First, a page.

Researchers from the University of Colorado Anschutz Medical Campus and the University of Colorado Boulder have won a $2 million grant allowing them to refine a unique microscope they have developed while expanding its use to other scientists across the country.
“We will deploy a fiber-coupled, two photon miniature microscope to the laboratories of four users studying neural activity to understand vocal learning, decision making, social interactions and neural development in various species,” said Diego Restrepo, professor of cell and developmental biology and director of the Center for NeuroScience at the University of Colorado School of Medicine.
Restrepo along with Emily Gibson, assistant professor of bioengineering at CU Anschutz, Juliet Gopinath, associate professor in electrical, computer and energy engineering at CU Boulder and Victor Bright, professor of mechanical engineering at CU Boulder have collaborated on the development of the microscope and share the grant. CU Anschutz’s Baris Ozbay also helped create the microscope.
The $2 million grant, spread over three years, comes from the National Institutes of Health (NIH) and the National Institute of Neurological Disorders and Stroke (NINDS). It is part of the NIH’s new BRAIN Initiative aimed at revolutionizing the understanding of the human brain.
It goes to researchers developing innovative technologies that show how individual cells and complex neural circuits interact in both time and space. That knowledge will hopefully lead to cures, treatments and prevention of brain disorders.
The microscope, known as the 2P-FCM, uses an electrowetting lens mounted on the head of a live mouse where a high-powered, fiber optic light can actually view and control neural activity as it happens. The lens is liquid and can change shape when electricity is applied.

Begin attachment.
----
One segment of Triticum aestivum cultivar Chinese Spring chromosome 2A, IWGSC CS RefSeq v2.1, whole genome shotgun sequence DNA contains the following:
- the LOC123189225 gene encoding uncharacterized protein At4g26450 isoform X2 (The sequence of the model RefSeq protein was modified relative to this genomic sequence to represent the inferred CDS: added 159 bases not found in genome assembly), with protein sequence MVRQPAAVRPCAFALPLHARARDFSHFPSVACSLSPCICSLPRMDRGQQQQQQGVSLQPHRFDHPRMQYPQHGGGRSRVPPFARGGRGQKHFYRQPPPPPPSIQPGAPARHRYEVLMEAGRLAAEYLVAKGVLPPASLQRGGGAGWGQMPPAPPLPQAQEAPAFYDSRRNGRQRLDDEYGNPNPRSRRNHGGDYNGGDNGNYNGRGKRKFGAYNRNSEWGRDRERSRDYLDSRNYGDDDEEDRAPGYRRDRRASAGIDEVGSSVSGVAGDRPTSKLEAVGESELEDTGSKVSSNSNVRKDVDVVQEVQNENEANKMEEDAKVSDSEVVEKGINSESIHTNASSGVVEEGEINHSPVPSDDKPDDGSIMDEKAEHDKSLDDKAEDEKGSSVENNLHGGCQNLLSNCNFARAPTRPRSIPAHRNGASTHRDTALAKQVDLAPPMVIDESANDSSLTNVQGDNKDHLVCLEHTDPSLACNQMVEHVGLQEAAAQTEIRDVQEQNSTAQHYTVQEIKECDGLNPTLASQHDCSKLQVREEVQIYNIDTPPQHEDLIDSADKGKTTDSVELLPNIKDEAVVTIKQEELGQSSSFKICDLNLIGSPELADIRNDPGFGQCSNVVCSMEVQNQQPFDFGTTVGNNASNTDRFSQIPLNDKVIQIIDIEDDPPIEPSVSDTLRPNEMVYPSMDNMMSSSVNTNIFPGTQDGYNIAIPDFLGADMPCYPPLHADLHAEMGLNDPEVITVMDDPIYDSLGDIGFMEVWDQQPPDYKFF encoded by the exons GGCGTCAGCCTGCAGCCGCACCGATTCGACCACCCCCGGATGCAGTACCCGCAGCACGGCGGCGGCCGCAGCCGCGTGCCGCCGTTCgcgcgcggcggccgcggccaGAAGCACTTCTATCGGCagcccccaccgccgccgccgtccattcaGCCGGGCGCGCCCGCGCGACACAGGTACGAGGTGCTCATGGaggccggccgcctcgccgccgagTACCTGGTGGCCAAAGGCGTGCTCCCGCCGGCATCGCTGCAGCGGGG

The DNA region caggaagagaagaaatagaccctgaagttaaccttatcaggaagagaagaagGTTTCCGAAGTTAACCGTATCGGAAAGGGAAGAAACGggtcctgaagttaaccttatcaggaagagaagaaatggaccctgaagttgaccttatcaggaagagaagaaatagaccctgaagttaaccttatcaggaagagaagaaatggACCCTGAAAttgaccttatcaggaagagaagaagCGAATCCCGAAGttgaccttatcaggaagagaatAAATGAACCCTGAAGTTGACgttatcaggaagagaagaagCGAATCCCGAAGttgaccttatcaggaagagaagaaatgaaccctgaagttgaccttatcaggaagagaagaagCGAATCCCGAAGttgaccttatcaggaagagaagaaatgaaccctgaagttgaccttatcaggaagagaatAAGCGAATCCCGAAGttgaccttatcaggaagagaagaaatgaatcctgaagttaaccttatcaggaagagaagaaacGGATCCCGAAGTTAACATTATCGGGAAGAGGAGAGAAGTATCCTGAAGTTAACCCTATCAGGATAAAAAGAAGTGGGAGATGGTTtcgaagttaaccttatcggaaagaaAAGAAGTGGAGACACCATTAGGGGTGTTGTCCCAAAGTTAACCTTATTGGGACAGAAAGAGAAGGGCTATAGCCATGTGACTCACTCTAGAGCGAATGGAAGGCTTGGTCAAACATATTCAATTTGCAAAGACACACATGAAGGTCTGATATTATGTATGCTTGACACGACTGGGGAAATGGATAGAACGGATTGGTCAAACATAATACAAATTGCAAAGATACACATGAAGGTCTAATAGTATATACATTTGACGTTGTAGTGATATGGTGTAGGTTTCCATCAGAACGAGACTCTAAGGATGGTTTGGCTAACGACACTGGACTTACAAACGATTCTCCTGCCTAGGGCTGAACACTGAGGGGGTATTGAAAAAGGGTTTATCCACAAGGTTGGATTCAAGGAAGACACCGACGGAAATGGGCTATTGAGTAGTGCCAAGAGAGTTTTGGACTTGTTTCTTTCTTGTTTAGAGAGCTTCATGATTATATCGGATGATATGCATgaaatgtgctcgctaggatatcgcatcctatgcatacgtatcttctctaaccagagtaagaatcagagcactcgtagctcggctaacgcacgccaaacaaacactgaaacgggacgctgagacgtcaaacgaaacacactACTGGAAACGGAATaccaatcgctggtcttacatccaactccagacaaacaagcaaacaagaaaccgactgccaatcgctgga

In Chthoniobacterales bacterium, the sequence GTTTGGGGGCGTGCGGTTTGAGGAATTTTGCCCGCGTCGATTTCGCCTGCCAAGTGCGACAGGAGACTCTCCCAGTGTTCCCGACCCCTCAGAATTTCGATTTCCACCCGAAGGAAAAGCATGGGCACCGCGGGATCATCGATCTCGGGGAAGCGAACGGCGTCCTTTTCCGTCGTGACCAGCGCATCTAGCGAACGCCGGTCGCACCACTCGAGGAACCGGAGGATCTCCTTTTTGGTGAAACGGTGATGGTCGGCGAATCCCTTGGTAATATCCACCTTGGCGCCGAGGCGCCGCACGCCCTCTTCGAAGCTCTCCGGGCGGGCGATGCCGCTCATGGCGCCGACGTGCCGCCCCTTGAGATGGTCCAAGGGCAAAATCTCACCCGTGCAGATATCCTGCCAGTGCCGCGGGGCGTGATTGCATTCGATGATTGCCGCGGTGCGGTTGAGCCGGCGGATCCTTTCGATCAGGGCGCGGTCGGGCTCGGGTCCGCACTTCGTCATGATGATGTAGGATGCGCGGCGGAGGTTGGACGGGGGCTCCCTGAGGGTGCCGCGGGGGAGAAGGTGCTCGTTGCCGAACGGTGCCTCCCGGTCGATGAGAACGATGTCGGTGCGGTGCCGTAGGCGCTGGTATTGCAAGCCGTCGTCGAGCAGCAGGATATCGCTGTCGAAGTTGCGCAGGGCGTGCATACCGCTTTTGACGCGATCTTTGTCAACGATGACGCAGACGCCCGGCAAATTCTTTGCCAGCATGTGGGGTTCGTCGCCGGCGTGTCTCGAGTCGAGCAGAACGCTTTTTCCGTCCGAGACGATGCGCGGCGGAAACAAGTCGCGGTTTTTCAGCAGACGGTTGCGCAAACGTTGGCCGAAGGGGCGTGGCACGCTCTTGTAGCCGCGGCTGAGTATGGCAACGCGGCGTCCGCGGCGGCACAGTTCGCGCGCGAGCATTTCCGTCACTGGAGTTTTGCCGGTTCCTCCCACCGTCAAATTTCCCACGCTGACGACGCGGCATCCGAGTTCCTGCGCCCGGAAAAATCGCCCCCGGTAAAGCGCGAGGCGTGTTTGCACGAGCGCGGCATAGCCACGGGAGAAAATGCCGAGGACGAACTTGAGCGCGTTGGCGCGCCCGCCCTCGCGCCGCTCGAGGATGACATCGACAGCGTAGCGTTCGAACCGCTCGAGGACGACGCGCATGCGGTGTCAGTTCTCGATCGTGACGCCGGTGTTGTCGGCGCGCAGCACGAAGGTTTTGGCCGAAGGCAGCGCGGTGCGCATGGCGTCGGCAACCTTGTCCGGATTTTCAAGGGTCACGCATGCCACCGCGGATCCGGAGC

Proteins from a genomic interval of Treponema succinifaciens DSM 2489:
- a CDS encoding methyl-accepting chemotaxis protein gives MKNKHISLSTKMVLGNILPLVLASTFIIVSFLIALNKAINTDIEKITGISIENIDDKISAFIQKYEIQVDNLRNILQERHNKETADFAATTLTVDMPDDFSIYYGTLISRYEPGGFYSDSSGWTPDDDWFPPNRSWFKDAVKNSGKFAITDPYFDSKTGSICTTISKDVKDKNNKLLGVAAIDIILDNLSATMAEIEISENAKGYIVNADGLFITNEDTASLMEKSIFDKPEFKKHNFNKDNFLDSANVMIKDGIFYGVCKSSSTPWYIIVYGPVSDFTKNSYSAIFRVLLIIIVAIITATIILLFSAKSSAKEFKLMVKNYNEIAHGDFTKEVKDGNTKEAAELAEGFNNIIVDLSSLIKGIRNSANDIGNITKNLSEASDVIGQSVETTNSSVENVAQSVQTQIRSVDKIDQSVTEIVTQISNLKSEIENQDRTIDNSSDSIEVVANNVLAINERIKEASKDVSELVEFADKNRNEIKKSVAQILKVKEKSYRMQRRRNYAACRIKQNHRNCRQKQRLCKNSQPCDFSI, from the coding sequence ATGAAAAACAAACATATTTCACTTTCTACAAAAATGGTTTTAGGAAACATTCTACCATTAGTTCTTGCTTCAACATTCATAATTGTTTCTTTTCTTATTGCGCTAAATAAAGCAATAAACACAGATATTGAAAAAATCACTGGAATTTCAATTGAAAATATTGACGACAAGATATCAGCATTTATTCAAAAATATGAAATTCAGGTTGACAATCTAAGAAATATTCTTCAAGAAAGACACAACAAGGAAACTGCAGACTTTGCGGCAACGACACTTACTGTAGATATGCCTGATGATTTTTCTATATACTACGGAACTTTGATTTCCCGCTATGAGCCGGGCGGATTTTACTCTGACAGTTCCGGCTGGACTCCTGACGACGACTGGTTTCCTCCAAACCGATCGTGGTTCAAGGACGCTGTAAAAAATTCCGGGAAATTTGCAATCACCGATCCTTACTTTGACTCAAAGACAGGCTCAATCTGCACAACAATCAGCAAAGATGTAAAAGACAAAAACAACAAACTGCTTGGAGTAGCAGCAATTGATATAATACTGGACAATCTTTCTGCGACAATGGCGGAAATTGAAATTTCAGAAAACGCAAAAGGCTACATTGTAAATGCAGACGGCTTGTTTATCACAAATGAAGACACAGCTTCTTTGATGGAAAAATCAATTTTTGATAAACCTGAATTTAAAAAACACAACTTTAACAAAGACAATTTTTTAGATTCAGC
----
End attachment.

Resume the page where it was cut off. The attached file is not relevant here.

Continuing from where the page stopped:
Gibson said the microscope is unique because it allows deeper brain imaging by using two-photon excitation with longer wavelengths to reduce light scattering in tissue.
“Our 2P-FCM is the only miniature, head-mounted microscope that provides dynamic focus capability in real time to image different brain areas and cells in different layers of the brain to get a more complete picture of neuron interactions,” she said. “This grant will allow us to take our proof-of-concept design that we have demonstrated in my lab and begin to disseminate it for widespread use in the neuroscience community.”
Bright and Gopinath at CU Boulder spearheaded the development of the electrowetting lens.
“My group developed fluid-based, electrowetting tunable optical components for focusing and scanning the laser beam in the microscope,” Bright said. “I have been working with Juliet Gopinath on the tunable fluid-based optics for eight years. We started working on the microscope concept with Diego Restrepo and Emily Gibson about five to six years ago.”
Gopinath has focused on the design and characterization of the adaptive optical elements that allow for 3-D imaging.
“I think that the technology I develop will actually be used to benefit society and have a direct impact on quality of life,” she said. “I also think this intersection of neuroscience and engineering is wonderful.”
The grant will allow the researchers to incorporate new holographic optogenetic stimulation into the microscope to record and modulate brain activity in awake animals.
It also offers four other scientists the chance to use the microscope to study neural activities in animals besides mice:
Last year, the team received a $600,000 grant from the National Science Foundation to use the microscope to reconnect neural communication between parts of the brain where it had been severed.
The Denver company 3i (Intelligent Imaging Innovations, Inc.) is working on the commercial release of the microscope.
The BRAIN Initiative grant number is U01 NS099577.